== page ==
Karen Hastie Williams

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Karen Hastie Williams
Williams and Charles Prince of Wales 2005
Karen Hastie

(1944-09-30)September 30, 1944
DiedJuly 7, 2021(2021-07-07) (aged 76)
Washington, D.C., U.S.
Alma materBates College
Tufts University's Fletcher School of Law and Diplomacy
Catholic University of America
SpouseWesley S. Williams, Jr.
ParentWilliam H. Hastie

Karen Hastie Williams (September 30, 1944 – July 7, 2021) was an American lawyer and company director.

Early life[edit]

Hastie Williams was born on September 30, 1944, in Washington, D.C.[1][2] Her father, William H. Hastie, was the Governor of the U.S. Virgin Islands from 1946 to 1949.[2][3]

Hastie Williams graduated from Bates College in 1966, where she earned a bachelor's degree. She earned a master's degree from the Fletcher School of Law and Diplomacy at Tufts University in 1967, and a JD from the Catholic University of America's Columbus School of Law in 1973.[1]


Williams clerked for Spottswood William Robinson III in 1973–1974, and for Thurgood Marshall in 1974–1975.[1] She was the first African American woman to serve as a Supreme Court law clerk. She worked for Fried, Frank, Harris, Shriver & Kampelman,[1] and was the first woman and person of colour to become a partner at Crowell & Moring.[3][4]

Hastie Williams was chief counsel of the United States Senate Committee on the Budget from 1977 to 1980, and administrator for Federal Procurement Policy in the United States Office of Management and Budget from 1980 to 1981, under President Jimmy Carter.[1][5] She served on the Internal Revenue Service Oversight Board from 2000 to 2003, under President George W. Bush.[2] In the 1980's, Williams helped victims of terrorism to sue countries which sponsored terrorist groups. She is credited with assisting the American journalist Terry Anderson to achieve compensation from the Iranian government, after he was kidnapped in Beirut, Lebanon, and held for over four years by Hezbollah militants.[4]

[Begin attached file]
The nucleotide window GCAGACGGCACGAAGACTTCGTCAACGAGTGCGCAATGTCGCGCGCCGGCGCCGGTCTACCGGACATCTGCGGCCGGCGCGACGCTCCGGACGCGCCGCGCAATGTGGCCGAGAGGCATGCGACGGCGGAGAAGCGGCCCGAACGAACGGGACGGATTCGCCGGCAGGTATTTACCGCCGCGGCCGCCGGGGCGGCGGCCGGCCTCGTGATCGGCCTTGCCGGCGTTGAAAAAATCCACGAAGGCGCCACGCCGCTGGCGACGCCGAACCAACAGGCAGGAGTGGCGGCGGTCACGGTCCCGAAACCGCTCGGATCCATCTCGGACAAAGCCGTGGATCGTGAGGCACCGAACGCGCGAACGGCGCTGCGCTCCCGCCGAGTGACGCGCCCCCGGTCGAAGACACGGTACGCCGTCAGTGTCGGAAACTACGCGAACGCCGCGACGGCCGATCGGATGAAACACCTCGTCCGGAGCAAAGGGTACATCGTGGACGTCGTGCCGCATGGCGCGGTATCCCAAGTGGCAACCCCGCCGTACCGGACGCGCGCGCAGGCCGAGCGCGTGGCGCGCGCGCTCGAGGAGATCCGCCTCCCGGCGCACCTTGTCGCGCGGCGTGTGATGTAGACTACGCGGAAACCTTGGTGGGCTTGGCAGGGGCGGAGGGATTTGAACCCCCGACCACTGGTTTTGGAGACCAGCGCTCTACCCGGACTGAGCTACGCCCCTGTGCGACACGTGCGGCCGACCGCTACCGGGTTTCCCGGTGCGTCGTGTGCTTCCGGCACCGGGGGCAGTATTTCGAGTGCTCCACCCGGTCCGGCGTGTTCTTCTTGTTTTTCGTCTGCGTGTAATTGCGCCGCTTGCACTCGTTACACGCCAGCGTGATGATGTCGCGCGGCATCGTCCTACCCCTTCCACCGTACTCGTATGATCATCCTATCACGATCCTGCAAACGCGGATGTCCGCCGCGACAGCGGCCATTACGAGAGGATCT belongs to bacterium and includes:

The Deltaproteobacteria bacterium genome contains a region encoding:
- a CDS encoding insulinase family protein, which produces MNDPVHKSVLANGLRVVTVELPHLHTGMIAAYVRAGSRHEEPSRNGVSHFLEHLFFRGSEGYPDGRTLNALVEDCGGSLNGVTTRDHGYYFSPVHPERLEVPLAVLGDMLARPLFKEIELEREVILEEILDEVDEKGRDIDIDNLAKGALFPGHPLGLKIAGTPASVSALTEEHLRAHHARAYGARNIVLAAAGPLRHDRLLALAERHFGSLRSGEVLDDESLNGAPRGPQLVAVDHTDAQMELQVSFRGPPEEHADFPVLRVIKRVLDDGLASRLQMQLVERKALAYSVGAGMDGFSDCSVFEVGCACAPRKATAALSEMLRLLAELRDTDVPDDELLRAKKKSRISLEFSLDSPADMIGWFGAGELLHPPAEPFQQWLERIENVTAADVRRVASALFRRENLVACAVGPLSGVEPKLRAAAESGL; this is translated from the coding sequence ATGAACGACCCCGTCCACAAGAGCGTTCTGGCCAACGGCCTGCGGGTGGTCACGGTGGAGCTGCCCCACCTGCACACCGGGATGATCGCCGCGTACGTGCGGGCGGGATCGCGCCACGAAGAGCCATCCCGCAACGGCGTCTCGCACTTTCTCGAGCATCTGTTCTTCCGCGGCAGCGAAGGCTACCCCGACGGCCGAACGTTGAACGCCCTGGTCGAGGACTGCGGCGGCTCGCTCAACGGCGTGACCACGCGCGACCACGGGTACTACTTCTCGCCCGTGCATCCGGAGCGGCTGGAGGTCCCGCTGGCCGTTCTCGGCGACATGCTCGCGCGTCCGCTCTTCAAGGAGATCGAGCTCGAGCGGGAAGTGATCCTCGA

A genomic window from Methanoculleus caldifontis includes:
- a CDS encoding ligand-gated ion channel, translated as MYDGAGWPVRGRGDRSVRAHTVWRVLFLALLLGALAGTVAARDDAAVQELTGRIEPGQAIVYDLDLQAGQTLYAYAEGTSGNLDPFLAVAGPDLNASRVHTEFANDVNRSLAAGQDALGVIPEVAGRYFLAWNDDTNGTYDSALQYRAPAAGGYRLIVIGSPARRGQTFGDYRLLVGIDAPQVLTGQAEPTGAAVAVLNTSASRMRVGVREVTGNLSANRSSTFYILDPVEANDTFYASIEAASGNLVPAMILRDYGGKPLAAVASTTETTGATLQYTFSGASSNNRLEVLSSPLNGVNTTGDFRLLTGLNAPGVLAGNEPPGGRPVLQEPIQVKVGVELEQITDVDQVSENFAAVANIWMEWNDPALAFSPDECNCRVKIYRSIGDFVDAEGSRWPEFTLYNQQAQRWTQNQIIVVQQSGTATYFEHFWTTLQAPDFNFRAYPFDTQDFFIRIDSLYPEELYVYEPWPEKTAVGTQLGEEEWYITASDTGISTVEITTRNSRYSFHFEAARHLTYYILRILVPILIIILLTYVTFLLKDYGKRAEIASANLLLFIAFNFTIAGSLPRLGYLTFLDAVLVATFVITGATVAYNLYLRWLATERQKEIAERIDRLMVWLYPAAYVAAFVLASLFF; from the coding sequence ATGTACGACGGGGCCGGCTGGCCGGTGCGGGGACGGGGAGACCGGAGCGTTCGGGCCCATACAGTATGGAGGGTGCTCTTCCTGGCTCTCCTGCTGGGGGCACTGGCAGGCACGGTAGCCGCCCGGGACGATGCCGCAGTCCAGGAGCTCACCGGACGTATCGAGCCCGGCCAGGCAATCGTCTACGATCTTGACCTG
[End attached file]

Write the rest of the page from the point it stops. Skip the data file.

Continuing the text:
Hastie Williams was on the board of directors of Chubb Limited from 2000 to 2010, and SunTrust Banks from 2002 to 2011.[5] She was also on the boards of Crestar Bank and the Gannett Company.[5]


Karen Hastie Williams and Charles, Prince of Wales, at the Folger Shakespeare Library, 4 November 2005

In 2005, Hastie Williams became the first chair of the Folger Shakespeare Library's newly independent board of governors.[6] She also served on the board of the NAACP Legal Defense Fund, and was involved with the Black Student Fund in Washington DC.[4]

Personal life[edit]

Hastie Williams was married to Wesley S. Williams Jr., a lawyer and priest.[3][7] They had three children.[8]

She died on July 7, 2021, at age 76 from Alzheimer's disease.[9]

See also[edit]


  1. ^ a b c d e "Office of Management and Budget Nomination of Karen Hastie Williams To Be Administrator for Federal Procurement Policy". The American Presidency Project. University of California, Santa Barbara. February 22, 1980. Retrieved May 22, 2018.
  2. ^ a b c "Karen Hastie Williams". The History Makers. Retrieved May 22, 2018.
  3. ^ a b c "WEDDINGS; Amanda Williams, DeAndre Calhoun". The New York Times. August 20, 2000. Retrieved May 22, 2018.
  4. ^ a b c "Karen Hastie Williams, Barrier-Breaking Lawyer, Dies at 76". The New York Times. 8 August 2021. Retrieved 2022-01-28.
  5. ^ a b c "Company Overview of Amherst College: Karen Hastie Williams Esq". Bloomberg. Retrieved May 22, 2018.
  6. ^ Grant, Stephen H. (2014). Collecting Shakespeare: The Story of Henry and Emily Folger. Johns Hopkins University Press. pp. 201–202. ISBN 9781421411873.
  7. ^ Trescott, Jacqueline (January 6, 1985). "So Close Yet So Far". The Washington Post. Retrieved May 22, 2018.
  8. ^ "WEDDINGS; Amanda Williams, DeAndre Calhoun". The New York Times. 20 August 2000. Retrieved 24 July 2021.
  9. ^ Inglima, Philip T. (22 July 2021). "In Memoriam: Honoring Our Former Partner and Friend, Karen Hastie Williams". Crowell & Moring. Retrieved 24 July 2021.